The Day

| November 27, 2012

What if one day in the near future, a significant portion of the population decided to start hunting, killing, and eating the rest of humanity?  What if they were so successful that no government or military was able to stop them and in the course of events, these predators managed to wipe out most of the population of the Earth?  Sound too implausible?  Then you’re already halfway to my big criticisms for The Day.

Set over the course of 24 hours in a post-apocalyptic world, The Day tells the story of a small group of survivors trying to fend off the ever-present predators.  Taking shelter in an abandoned farm house, the gang soon discovers they’ve wandered into a trap and their careful attempts to avoid those hunting them are ruined to the point where they have to finally face their enemy and fight to survive.

The problem is that the above synopsis is not at all possible to me.  So, it’s impossible for me to suspend my disbelief and actually make some steps toward caring about any of these characters.  The audience is given no explanation for how the world has managed to come to this.  It’s very difficult to imagine how our world could become this wasteland in the presumably near future.  In addition, there’s no explanation for why the predators went insane in the first place.  The whole movie feels like a series of “wouldn’t it be cool if…” moments that plague a lot of the worse action and horror movies because they detract from any sense of realism or believability.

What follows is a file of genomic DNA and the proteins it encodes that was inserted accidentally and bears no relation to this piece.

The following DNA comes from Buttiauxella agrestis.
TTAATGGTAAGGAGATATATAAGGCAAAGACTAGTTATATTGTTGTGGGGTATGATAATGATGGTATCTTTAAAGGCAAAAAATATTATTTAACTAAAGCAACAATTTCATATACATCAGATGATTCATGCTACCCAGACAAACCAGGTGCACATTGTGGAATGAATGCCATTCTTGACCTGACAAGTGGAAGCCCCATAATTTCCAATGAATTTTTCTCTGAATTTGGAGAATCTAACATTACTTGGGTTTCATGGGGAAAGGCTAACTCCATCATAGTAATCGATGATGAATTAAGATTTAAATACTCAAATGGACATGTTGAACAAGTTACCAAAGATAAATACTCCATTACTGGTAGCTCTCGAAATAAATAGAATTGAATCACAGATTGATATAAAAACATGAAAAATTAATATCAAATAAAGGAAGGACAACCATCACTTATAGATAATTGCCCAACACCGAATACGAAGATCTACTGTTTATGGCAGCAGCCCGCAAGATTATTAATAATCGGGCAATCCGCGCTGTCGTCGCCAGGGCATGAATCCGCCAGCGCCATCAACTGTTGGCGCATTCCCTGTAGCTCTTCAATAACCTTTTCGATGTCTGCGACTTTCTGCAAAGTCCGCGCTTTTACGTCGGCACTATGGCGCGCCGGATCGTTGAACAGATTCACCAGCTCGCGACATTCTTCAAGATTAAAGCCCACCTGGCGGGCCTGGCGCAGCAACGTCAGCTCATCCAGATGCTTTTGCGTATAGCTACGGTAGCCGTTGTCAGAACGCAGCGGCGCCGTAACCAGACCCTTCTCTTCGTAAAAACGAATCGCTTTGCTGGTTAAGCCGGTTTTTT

The cast is adequate here.  Shawn Ashmore (X-Men) is the main character, trying to keep the surviving members of his group alive.  Shannyn Sossamon and Ashley Bell then compete for the leading lady spot.  If the story had progressed longer than a day, it would have probably felt like Bell was the love interest of Ashmore’s character, but any development there gets cut short.  Sossamon is Rick’s (Dominic Monaghan; Lost) girlfriend and in a world of death and cannibalism, she’s probably the least likeable character.  Her character wants are obvious and clichéd and even though she’s among the survivors, it’s difficult to root for her as her continued short-sightedness throughout the film begins to weigh heavily on the audience’s patience.

All of the predators have pretty small parts, but their leader (Michael Eklund) achieves a memorable performance through the characters of his children.  The daughter, Ava (Kassidy Verreault) is especially interesting as her character grows more significant to the story in the final scenes.

No special features on the DVD.  It is a visually oriented film, even though everything in it is visually bleak and disgusting.  That being said, it would probably be a good idea to pick it up on Blu-ray if you have the option.

Available on Blu-ray and DVD from Anchor Bay Entertainment on November 27.

About the Author:

Joe Ketchum Joe Sanders is a podcaster, playwright, and college instructor in Kalamazoo, MI. He has a master's degree in playwriting and a bachelor's degree in creative writing from Western Michigan University, where he currently teaches thought and writing, and is the host of the Quote Unquote Guilty podcast, part of the Word Salad Network.
Filed in: Video and DVD

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